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If you want it enough, their band could be your life

26 May

wake up in the van
drink a beer
write a song
mail the fuzzy tape of it to your sound engineer- who’s your cousin
drive 8 hours to the next venue on the tour
eat a slice of pizza purchased for you by one of your few fans, knowing you wouldn’t have eaten otherwise.
blow fan’s ears and what was between them to smithereens at your show
give an interview for a hardcore music ‘zine
fight with your bandmates
get drunk together and make up (unless you’re straight edge, in which case you might just sulk) 
get back in the van
do it again

The period from 1981 to 1991 was dominated by Reaganism, new wave, punk bands knocking off one another, and musical acts that were more about style than about substance.  But for the bands profiled in Michael Azerrad in Our Band Could Be Your Life: Scenes from the American Indie Underground 1981-1991, it was a time to incubate true independence- to learn to live as an artist and a human being without the gilded trappings of shitty mainstream music.  It was not the birth of the American Underground, but it was a damned significant period of music and scene-making for bands in the punk, art rock, noise, hardcore, experimental and downright undefinable scenes.

The 2001 tome’s title Our Band Could Be Your Life comes from a lyric in The Minutemen’s subtly funky punk song “History Lesson Part II.”  The Minutemen are a working class band from San Pedro, California, whose career was depressingly cut short by the death of bandmate D. Boon in a car accident (fuck those, man).  Their aesthetic was to “jam econo,” that is, to do everything as cheaply and affordably as possible.  They lugged and set up their own equipment for their whole careers, and kept day jobs for most of them.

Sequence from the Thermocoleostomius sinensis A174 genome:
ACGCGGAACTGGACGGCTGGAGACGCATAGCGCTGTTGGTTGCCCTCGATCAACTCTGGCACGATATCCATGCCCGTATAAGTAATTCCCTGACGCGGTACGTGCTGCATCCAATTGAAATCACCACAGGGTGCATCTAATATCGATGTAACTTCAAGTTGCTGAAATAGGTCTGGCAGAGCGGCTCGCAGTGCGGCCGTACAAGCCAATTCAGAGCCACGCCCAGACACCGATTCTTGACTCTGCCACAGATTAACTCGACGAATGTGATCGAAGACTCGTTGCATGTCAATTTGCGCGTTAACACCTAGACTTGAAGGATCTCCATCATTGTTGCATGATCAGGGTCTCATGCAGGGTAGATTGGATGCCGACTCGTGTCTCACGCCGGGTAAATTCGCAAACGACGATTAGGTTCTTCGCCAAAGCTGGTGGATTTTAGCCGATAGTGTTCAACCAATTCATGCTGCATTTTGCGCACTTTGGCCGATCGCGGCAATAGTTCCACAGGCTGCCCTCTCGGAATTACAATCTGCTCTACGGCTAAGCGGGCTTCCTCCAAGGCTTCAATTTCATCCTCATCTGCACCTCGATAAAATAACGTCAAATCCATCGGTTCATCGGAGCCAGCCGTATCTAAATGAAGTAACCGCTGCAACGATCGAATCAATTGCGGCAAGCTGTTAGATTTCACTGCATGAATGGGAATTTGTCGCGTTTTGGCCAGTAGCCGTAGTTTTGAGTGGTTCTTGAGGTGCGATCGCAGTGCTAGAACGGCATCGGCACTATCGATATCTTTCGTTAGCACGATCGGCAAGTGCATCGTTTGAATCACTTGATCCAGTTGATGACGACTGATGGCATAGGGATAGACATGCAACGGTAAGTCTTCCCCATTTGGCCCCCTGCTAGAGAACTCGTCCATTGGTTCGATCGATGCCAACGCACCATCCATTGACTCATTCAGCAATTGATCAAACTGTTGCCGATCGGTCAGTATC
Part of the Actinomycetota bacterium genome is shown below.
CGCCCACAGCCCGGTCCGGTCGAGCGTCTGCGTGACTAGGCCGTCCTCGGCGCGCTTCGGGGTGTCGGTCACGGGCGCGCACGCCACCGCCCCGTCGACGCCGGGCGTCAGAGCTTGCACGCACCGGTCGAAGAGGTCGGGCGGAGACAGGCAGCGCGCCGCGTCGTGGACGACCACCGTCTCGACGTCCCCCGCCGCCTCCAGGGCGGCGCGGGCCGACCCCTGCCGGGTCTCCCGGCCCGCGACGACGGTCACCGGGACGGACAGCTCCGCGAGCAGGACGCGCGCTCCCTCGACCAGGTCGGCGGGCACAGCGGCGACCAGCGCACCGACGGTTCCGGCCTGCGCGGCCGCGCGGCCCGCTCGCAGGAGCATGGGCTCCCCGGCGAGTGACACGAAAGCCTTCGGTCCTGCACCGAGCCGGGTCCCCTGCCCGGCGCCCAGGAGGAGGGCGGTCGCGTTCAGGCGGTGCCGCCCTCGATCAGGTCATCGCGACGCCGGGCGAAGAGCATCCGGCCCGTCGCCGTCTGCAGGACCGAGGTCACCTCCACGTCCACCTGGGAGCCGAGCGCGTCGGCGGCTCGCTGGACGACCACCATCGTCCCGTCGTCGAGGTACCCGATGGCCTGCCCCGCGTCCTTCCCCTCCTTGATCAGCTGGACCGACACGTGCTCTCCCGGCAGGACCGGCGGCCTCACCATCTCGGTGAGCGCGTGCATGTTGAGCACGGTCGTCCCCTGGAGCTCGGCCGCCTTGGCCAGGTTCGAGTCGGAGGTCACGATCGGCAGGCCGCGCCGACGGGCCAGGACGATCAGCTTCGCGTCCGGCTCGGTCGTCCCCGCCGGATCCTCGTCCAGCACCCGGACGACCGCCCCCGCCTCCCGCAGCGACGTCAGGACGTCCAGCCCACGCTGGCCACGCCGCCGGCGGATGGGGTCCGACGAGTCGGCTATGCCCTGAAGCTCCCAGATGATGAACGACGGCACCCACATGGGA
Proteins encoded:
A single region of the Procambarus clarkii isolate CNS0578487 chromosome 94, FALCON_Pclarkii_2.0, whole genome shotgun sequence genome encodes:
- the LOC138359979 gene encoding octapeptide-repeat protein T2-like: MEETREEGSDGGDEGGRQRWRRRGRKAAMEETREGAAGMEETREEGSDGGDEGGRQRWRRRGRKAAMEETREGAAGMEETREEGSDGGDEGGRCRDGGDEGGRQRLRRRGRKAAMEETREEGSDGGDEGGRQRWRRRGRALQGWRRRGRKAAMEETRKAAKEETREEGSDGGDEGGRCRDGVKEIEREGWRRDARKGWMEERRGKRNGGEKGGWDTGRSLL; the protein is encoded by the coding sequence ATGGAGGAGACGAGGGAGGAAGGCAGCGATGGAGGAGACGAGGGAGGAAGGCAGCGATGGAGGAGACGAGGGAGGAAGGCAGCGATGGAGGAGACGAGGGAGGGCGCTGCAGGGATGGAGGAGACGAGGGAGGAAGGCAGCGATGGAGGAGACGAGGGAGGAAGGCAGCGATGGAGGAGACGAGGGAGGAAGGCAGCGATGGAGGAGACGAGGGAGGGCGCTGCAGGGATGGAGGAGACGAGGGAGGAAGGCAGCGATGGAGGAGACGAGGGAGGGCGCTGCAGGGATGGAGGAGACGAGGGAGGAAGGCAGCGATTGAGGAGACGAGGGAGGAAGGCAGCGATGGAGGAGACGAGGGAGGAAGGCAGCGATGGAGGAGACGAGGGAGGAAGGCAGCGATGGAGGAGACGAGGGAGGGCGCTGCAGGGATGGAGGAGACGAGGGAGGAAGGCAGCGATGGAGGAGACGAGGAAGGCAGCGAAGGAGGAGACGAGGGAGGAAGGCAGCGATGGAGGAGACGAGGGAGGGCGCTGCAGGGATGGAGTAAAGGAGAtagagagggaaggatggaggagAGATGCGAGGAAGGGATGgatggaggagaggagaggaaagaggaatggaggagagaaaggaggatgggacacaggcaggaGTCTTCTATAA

That concept of jamming econo, of doing it yourself from the album art to booking the tours to writing the songs to fixing your van to starting your own record labels (see SST and Dischord, among others), is what allows the scene to get by.  Not to flourish, mind you, but to start a club of people who could get a casette tape from a friend or hear a totally new sound on a college radio station, who appreciated creativity without definitions, a club who reconvened in all the smelly clubs for all the rocking shows.

The scene was about originality.  Profiling Black Flag, The Minutemen, Mission of Burma, Minor Threat, Hüsker Dü, The Replacements, Sonic Youth, Butthole Surfers, Big Black, Dinosaur Jr, Fugazi, Mudhoney, and Beat Happening, among other bands, Azerrad depicts a collaborative, broke, highly artistic musical underground that doesn’t exist in the same way today.  Yet ask many musicians currently working, and they’ll tell you how much the legacies of these bands (a few of whom are still playing today) and the knowledge from this book influenced them to start bands.  Admittedly short on women, Our Band Could Be Your Life can be read well with books like Sara Marcus’s Girls to the Front– in terms of timelines one leads into the next.

Which is to say, we couldn’t have the American Indie (and semi-independent) scene we have today without ’80s and early ’90s predecessors.  Thanks for forging ahead, and teaching us how to jam – and live – econo.

Recommended read, though maybe a bit too hefty for a beach read.  Have a rocking holiday weekend everyone!